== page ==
[by Jay Kinghorn]
The Copyright & The New Economy symposium held on April 21st was, for me, an eye-opening event. As the moderator for Copyright and the New Economy, I did a lot of research leading up to the event. A common thread that ran through the research, the morning presenters and the afternoon panel discussion point to a publishing landscape for photographers that is radically different than today. This landscape, while challenging, holds tremendous promise for photographers willing to proactively seek out new opportunities and new ways of serving clients.
I’ve spent a good deal of time mulling over and replaying the kernels of information presented through the symposium, and here are a few lessons I’ve taken from the event.
- Be an explorer: Photographer Chase Jarvis seems to embody many of the traits I think will be essential for thriving in this new landscape. He’s willing to take risks and experiment in the services he delivers to clients and doesn’t tie himself to traditional notions of what a photographer should be if those notions aren’t serving him well today.
- Be a publisher: Brian Storm, of MediaStorm.org, clearly articulated his vision for the future of photojournalism-multimedia presentations that educate, raise awareness and generate profit for those sites willing to publish MediaStorm’s hard-hitting productions. Rather than looking at yourself as just a contributor to larger projects, consider expanding your vision to the big picture and “do it all.”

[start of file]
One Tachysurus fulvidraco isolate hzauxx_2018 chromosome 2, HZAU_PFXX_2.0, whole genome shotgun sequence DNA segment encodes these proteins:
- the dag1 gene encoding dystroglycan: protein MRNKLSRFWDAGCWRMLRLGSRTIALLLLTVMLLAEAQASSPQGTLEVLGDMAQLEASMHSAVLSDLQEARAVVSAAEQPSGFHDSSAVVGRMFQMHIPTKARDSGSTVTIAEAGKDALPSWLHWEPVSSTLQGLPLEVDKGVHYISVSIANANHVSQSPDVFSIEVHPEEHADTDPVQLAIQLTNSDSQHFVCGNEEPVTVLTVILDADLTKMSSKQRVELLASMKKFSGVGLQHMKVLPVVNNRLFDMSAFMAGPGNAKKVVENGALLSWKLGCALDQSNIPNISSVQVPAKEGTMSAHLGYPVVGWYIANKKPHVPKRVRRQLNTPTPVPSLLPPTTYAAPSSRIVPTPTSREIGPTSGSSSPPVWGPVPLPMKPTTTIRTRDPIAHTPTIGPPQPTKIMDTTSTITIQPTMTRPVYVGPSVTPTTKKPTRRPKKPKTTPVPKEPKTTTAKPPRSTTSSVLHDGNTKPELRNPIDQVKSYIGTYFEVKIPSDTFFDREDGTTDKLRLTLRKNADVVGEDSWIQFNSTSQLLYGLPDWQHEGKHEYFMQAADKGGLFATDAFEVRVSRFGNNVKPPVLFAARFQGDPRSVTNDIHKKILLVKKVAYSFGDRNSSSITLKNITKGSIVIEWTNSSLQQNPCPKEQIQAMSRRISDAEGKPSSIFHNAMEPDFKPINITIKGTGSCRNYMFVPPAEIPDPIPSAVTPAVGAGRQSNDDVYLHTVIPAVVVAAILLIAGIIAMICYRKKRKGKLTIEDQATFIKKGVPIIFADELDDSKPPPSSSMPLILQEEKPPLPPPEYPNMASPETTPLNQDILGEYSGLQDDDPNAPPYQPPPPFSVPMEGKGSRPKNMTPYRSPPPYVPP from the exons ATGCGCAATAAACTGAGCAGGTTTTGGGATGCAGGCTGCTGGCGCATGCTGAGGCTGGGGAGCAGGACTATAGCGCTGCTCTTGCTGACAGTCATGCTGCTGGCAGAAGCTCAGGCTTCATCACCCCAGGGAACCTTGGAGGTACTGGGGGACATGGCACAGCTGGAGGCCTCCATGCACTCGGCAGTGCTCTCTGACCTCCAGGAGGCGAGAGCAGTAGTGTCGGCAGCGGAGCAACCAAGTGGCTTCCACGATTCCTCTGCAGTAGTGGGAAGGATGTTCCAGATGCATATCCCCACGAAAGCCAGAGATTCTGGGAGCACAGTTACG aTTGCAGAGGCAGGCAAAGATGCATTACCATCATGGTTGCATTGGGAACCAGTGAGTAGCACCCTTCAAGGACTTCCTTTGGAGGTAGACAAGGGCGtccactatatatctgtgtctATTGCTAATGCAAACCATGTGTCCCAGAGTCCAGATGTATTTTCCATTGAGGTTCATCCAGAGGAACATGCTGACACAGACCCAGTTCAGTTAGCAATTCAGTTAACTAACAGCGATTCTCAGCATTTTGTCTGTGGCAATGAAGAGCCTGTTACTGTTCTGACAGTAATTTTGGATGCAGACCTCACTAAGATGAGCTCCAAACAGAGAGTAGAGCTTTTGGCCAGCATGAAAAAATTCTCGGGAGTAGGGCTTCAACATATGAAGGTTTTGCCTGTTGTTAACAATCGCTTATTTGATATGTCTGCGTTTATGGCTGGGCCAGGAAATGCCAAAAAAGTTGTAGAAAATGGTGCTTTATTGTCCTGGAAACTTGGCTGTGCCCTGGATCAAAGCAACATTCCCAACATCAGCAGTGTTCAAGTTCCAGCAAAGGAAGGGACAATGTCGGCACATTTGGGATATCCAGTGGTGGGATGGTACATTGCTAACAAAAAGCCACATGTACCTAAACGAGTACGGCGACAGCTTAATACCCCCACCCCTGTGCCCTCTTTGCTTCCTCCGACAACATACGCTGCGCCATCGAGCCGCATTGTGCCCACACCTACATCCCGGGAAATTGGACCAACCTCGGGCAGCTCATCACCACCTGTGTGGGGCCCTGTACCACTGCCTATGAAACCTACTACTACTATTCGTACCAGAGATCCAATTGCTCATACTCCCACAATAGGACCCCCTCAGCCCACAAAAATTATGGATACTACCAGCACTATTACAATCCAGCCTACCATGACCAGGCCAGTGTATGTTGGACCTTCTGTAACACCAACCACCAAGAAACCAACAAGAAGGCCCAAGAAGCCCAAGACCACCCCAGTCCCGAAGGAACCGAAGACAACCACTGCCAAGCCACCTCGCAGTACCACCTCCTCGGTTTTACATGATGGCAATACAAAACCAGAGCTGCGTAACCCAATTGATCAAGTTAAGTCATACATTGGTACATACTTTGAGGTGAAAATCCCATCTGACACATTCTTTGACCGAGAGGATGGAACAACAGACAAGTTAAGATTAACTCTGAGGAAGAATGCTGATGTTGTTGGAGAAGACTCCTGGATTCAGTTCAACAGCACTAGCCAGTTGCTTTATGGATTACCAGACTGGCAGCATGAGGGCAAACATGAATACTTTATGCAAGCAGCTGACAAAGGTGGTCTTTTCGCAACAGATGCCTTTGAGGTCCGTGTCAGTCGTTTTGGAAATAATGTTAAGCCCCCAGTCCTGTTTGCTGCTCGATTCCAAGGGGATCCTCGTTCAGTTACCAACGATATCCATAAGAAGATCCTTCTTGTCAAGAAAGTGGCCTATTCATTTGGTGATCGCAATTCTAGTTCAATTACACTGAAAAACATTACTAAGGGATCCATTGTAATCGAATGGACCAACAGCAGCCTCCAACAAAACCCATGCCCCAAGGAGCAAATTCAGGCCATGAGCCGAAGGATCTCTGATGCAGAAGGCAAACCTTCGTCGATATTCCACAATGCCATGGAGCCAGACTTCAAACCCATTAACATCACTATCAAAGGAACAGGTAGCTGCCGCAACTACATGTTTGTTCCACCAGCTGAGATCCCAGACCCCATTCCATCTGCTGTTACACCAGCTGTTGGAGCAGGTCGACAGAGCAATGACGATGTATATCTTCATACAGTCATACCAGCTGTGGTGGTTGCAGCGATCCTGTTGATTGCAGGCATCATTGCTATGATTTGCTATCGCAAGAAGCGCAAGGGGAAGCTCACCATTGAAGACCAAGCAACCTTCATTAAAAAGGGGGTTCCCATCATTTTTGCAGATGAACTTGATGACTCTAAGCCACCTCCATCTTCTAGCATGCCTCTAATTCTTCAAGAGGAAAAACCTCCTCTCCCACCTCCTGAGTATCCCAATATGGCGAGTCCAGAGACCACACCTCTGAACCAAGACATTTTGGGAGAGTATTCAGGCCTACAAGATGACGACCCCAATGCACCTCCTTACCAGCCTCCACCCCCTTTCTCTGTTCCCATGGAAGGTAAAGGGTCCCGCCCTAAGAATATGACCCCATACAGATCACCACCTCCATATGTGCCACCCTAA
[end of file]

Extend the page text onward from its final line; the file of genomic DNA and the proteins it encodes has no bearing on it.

- Be your own advocate: Victor Perlman, ASMP’s General Council, traced the history of image licensing, describing photographers’ current situation as a convergence of several events. One primary cause is photographers abdicating licensing negotiations to stock agencies. Once photographers stopped controlling pricing negotiations, the market was ripe for commodification.
We live in a time of tremendous upheaval. Traditional industries are quickly collapsing and new ones are emerging. More content is being consumed than ever before. Though very few of us have a recipe for success in this new market, one thing is for sure, success is often based on one’s ability to adapt and as the ancient saying goes, fortune favors the bold!
Jay Kinghorn is a workflow trainer and consultant. His company, Kinghorn Visual helps companies use photos and video for marketing and outreach purposes.
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